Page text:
In the grip of oil - Coming to terms with the new realities of supply, pricing
By Thomas Kostigen, MarketWatch
SANTA MONICA, Calif. (MarketWatch) -- Extremists have warned for years of an impending economic disaster due to the end of oil; the movement is dubbed "Peak Oil." It posits that one day all the oil in the world will be depleted, prices will soar and disaster will ensue.
And many are saying that day has come.
"Peak Oil is no longer on the way. It is here," says Michael Ruppert, who runs a Web site and pens a newsletter on topics that range from government corruption to insider trading to Osama bin Laden.
Ruppert and those like him who preach about the days of fire and brimstone are taking their cue from the fact that no significant oil deposits have been found as usage soars. The Energy Department last week released its short-term forecast, which sees demand increasing five percent over the next two years. Meanwhile, suppliers are dour about oil reserves.
"Oil is no longer in plentiful supply. The time when we could count on cheap oil and even cheaper natural gas is clearly ending," ChevronTexaco Chairman David O'Reilly said in a recent speech.
Economists and oil ministers say there is no need for alarm. Indeed, James Flanigan, the economics columnist for the Los Angeles Times flatly says, "Oil prices will not -- repeat, will not -- climb inexorably in coming years, for one simple reason. It's called human nature." He says people will react and make changes in their daily lives to consume less energy.
Alternative energy sources too will alleviate some of the demand on oil. Yet, those sources are far away from replacing petroleum-based fuels.
In the meantime, consumers will suffer with leaps in gas prices and energy bills, as has been the case recently in the United States. Crude hit $55 per barrel last week, and -- closer to home, at least in California -- gas prices topped $2.20 for a gallon of regular at the pump.
The confluence of increased oil usage as nations such as China and India industrialize with a winnowing of supplies winnow accounts for much of the price increases. That situation is unlikely to change. But it doesn't mean the end of oil; it means the end of oil pricing as we know it.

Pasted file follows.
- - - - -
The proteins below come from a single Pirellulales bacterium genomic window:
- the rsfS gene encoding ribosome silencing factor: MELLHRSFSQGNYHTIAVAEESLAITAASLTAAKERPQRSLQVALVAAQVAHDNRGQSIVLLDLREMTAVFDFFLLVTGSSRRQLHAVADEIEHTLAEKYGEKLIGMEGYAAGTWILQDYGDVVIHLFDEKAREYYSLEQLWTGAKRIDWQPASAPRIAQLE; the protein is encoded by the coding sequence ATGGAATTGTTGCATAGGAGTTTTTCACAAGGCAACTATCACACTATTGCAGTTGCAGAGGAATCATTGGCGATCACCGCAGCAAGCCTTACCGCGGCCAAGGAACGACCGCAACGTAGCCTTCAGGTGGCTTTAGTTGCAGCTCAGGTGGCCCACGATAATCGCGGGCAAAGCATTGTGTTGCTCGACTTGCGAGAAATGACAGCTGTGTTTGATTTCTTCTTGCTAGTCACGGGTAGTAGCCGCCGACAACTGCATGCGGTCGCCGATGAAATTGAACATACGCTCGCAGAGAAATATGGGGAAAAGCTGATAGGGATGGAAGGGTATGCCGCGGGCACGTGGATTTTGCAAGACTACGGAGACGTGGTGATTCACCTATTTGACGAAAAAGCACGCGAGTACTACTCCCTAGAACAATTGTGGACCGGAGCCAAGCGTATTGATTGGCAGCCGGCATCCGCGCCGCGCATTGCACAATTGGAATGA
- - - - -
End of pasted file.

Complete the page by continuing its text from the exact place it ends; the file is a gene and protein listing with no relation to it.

"It's [oil] there if you want to spend the money to extract it," says Richard Dickson, oil analyst and senior market strategist at Lowry's Research Reports in Palm Beach, Fla. "No one knows how much the Saudis have, or how much oil there is in Iraq."
He also notes that there are most likely deposits in Alaska or in deep-water areas such as the Gulf of Mexico that have yet to be exploited. On top of that, there are domestic sand and shale deposits that heretofore have been too expensive to develop.
"Look, hypothetically if oil per barrel goes up to $100, then the cost of converting those deposits at $70 or $80 per barrel doesn't look so bad. There is always oil, it's just a matter of how much it will cost to extract it," Dickson says.
Alternatives and economics
Until now it hasn't made much economic sense to explore other energy possibilities. Hydrogen fuel, which many say is the next giant step in energy, is far too expensive to produce for mass consumption. Nuclear energy, which could be the fastest energy source to be brought online, is too controversial -- and even at that would be about a decade away from wide accessibility, Dickson says.
So, oil is what's on the table. The question will be at what cost.The Organization of the Petroleum Exporting Countries meets in Iran this week, and Saudi Arabia is already calling for a production increase and a price reduction. That proposal isn't being embraced by Iran, which is hosting the meeting for the first time in 34 years, or Venezuela, the third largest producer in the cartel (after the Saudis and Iran).
Those countries claim the supply of oil on the world market is within historic range, and there is enough to meet current demand, which is typically less in the second quarter of the year anyway.
Saudi Arabia is reportedly concerned about price volatility. As well, higher prices send consumers in search of alternative energy sources, which doesn't bode well in the long term for oil-producing nations.
Whether the Saudi proposal passes or not, analysts don't see oil trading significantly lower. In addition, there will be assuredly a full-court press on to further oil exploration and innovation.
This week, the House and Senate budget committees are expected to vote on the President's 2006 budget, which contains language that authorizes drilling in the Arctic National Wildlife Refuge. That has environmental activists are up in arms.
Whether we're at "Peak Oil" or not, don't expect we'll ever be at Cheap Oil again.